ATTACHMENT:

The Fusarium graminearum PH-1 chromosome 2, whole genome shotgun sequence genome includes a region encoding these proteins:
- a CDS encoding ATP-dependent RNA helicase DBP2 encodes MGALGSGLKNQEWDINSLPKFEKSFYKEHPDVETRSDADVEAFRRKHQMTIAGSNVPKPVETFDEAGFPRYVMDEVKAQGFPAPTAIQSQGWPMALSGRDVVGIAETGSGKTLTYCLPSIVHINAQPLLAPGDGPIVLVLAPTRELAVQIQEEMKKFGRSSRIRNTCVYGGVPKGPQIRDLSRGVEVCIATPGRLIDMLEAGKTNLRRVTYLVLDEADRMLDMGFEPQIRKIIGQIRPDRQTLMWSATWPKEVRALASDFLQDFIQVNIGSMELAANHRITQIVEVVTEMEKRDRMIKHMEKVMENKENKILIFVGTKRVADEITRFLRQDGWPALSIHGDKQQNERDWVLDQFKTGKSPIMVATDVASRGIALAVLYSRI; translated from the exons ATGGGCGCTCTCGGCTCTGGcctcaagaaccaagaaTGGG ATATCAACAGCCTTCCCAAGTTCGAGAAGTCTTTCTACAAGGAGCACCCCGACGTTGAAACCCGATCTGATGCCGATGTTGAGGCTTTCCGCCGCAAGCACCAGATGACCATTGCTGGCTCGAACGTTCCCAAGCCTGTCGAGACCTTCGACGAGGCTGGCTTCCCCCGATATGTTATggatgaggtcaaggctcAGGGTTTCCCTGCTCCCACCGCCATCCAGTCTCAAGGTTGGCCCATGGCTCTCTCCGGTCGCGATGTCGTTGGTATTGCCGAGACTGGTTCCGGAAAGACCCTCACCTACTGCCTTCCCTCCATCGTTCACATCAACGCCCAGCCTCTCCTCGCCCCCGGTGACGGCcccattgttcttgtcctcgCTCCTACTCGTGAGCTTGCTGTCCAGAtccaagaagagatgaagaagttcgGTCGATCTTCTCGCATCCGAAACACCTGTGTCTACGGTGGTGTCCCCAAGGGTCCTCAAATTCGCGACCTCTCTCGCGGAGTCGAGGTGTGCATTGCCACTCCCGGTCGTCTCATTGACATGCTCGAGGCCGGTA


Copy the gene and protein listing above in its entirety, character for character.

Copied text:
The Fusarium graminearum PH-1 chromosome 2, whole genome shotgun sequence genome includes a region encoding these proteins:
- a CDS encoding ATP-dependent RNA helicase DBP2 encodes MGALGSGLKNQEWDINSLPKFEKSFYKEHPDVETRSDADVEAFRRKHQMTIAGSNVPKPVETFDEAGFPRYVMDEVKAQGFPAPTAIQSQGWPMALSGRDVVGIAETGSGKTLTYCLPSIVHINAQPLLAPGDGPIVLVLAPTRELAVQIQEEMKKFGRSSRIRNTCVYGGVPKGPQIRDLSRGVEVCIATPGRLIDMLEAGKTNLRRVTYLVLDEADRMLDMGFEPQIRKIIGQIRPDRQTLMWSATWPKEVRALASDFLQDFIQVNIGSMELAANHRITQIVEVVTEMEKRDRMIKHMEKVMENKENKILIFVGTKRVADEITRFLRQDGWPALSIHGDKQQNERDWVLDQFKTGKSPIMVATDVASRGIALAVLYSRI; translated from the exons ATGGGCGCTCTCGGCTCTGGcctcaagaaccaagaaTGGG ATATCAACAGCCTTCCCAAGTTCGAGAAGTCTTTCTACAAGGAGCACCCCGACGTTGAAACCCGATCTGATGCCGATGTTGAGGCTTTCCGCCGCAAGCACCAGATGACCATTGCTGGCTCGAACGTTCCCAAGCCTGTCGAGACCTTCGACGAGGCTGGCTTCCCCCGATATGTTATggatgaggtcaaggctcAGGGTTTCCCTGCTCCCACCGCCATCCAGTCTCAAGGTTGGCCCATGGCTCTCTCCGGTCGCGATGTCGTTGGTATTGCCGAGACTGGTTCCGGAAAGACCCTCACCTACTGCCTTCCCTCCATCGTTCACATCAACGCCCAGCCTCTCCTCGCCCCCGGTGACGGCcccattgttcttgtcctcgCTCCTACTCGTGAGCTTGCTGTCCAGAtccaagaagagatgaagaagttcgGTCGATCTTCTCGCATCCGAAACACCTGTGTCTACGGTGGTGTCCCCAAGGGTCCTCAAATTCGCGACCTCTCTCGCGGAGTCGAGGTGTGCATTGCCACTCCCGGTCGTCTCATTGACATGCTCGAGGCCGGTA